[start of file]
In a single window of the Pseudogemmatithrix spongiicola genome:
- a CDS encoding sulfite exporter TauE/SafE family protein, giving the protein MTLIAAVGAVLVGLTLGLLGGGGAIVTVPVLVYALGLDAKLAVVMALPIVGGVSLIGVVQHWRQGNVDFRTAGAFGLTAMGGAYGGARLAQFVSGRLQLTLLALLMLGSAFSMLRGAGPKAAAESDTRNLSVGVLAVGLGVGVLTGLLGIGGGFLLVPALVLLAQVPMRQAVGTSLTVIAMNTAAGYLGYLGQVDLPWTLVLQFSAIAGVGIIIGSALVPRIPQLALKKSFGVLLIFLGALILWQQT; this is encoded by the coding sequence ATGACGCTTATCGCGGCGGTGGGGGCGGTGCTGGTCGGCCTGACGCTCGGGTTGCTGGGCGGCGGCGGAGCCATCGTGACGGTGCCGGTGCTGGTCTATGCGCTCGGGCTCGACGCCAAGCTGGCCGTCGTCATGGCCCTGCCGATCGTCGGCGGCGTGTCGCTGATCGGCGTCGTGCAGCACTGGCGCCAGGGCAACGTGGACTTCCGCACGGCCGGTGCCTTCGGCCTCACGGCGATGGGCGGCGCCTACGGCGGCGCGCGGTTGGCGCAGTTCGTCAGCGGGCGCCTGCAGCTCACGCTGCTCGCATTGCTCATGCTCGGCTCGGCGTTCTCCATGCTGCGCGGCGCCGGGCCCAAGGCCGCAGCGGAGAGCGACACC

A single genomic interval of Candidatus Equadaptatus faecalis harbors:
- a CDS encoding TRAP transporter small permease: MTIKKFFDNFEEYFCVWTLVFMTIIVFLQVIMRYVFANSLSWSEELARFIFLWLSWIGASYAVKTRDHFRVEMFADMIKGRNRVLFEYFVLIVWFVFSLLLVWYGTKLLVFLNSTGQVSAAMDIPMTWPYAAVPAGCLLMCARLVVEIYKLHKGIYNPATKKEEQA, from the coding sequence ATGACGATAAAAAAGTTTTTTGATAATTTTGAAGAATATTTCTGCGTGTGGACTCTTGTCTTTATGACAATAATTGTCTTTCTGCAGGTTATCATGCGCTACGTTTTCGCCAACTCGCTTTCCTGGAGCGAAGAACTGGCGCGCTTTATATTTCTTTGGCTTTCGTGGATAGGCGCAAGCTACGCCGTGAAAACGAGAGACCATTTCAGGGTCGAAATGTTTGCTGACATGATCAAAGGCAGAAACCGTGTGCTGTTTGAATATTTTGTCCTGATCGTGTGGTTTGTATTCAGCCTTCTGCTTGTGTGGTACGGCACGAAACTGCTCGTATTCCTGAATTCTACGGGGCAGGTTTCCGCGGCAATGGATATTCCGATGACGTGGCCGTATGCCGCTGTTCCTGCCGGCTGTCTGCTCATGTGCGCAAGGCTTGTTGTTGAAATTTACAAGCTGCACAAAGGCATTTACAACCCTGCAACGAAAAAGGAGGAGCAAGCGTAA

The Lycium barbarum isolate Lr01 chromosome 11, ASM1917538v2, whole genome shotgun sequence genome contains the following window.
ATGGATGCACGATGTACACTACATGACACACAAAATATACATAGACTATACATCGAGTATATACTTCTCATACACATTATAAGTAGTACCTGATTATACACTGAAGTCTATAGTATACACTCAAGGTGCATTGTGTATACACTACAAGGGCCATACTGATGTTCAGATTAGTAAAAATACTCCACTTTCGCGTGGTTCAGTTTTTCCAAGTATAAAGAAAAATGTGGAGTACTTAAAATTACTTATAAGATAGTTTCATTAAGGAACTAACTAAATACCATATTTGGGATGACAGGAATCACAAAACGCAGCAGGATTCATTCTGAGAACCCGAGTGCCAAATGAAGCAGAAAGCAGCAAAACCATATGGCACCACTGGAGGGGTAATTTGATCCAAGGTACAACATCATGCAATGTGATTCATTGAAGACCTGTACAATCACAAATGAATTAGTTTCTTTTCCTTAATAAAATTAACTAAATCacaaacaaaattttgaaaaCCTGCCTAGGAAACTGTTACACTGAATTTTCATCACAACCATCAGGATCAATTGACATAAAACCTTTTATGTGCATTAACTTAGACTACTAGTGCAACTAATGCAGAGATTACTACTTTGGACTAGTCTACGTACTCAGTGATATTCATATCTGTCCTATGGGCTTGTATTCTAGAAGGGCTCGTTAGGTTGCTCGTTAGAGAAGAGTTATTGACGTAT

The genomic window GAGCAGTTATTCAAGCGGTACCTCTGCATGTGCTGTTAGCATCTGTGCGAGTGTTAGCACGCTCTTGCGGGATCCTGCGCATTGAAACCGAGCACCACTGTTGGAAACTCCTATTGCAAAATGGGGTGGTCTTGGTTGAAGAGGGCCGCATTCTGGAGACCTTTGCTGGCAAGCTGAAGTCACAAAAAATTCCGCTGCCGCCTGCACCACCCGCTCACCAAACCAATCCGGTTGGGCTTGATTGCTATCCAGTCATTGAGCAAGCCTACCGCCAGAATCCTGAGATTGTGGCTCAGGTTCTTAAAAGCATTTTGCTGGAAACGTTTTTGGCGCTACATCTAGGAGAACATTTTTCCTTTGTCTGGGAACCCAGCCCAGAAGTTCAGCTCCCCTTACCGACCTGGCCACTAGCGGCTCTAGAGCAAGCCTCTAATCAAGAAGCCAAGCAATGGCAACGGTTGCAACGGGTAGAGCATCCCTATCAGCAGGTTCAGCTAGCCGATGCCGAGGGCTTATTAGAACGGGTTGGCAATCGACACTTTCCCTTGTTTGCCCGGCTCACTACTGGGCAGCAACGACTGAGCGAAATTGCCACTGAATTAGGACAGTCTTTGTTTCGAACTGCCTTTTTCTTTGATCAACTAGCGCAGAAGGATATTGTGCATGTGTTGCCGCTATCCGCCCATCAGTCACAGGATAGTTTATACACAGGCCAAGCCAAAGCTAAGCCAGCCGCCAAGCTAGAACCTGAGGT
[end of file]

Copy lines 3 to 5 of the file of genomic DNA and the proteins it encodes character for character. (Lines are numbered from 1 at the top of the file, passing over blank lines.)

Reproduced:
A single genomic interval of Candidatus Equadaptatus faecalis harbors:
- a CDS encoding TRAP transporter small permease: MTIKKFFDNFEEYFCVWTLVFMTIIVFLQVIMRYVFANSLSWSEELARFIFLWLSWIGASYAVKTRDHFRVEMFADMIKGRNRVLFEYFVLIVWFVFSLLLVWYGTKLLVFLNSTGQVSAAMDIPMTWPYAAVPAGCLLMCARLVVEIYKLHKGIYNPATKKEEQA, from the coding sequence ATGACGATAAAAAAGTTTTTTGATAATTTTGAAGAATATTTCTGCGTGTGGACTCTTGTCTTTATGACAATAATTGTCTTTCTGCAGGTTATCATGCGCTACGTTTTCGCCAACTCGCTTTCCTGGAGCGAAGAACTGGCGCGCTTTATATTTCTTTGGCTTTCGTGGATAGGCGCAAGCTACGCCGTGAAAACGAGAGACCATTTCAGGGTCGAAATGTTTGCTGACATGATCAAAGGCAGAAACCGTGTGCTGTTTGAATATTTTGTCCTGATCGTGTGGTTTGTATTCAGCCTTCTGCTTGTGTGGTACGGCACGAAACTGCTCGTATTCCTGAATTCTACGGGGCAGGTTTCCGCGGCAATGGATATTCCGATGACGTGGCCGTATGCCGCTGTTCCTGCCGGCTGTCTGCTCATGTGCGCAAGGCTTGTTGTTGAAATTTACAAGCTGCACAAAGGCATTTACAACCCTGCAACGAAAAAGGAGGAGCAAGCGTAA

The Lycium barbarum isolate Lr01 chromosome 11, ASM1917538v2, whole genome shotgun sequence genome contains the following window.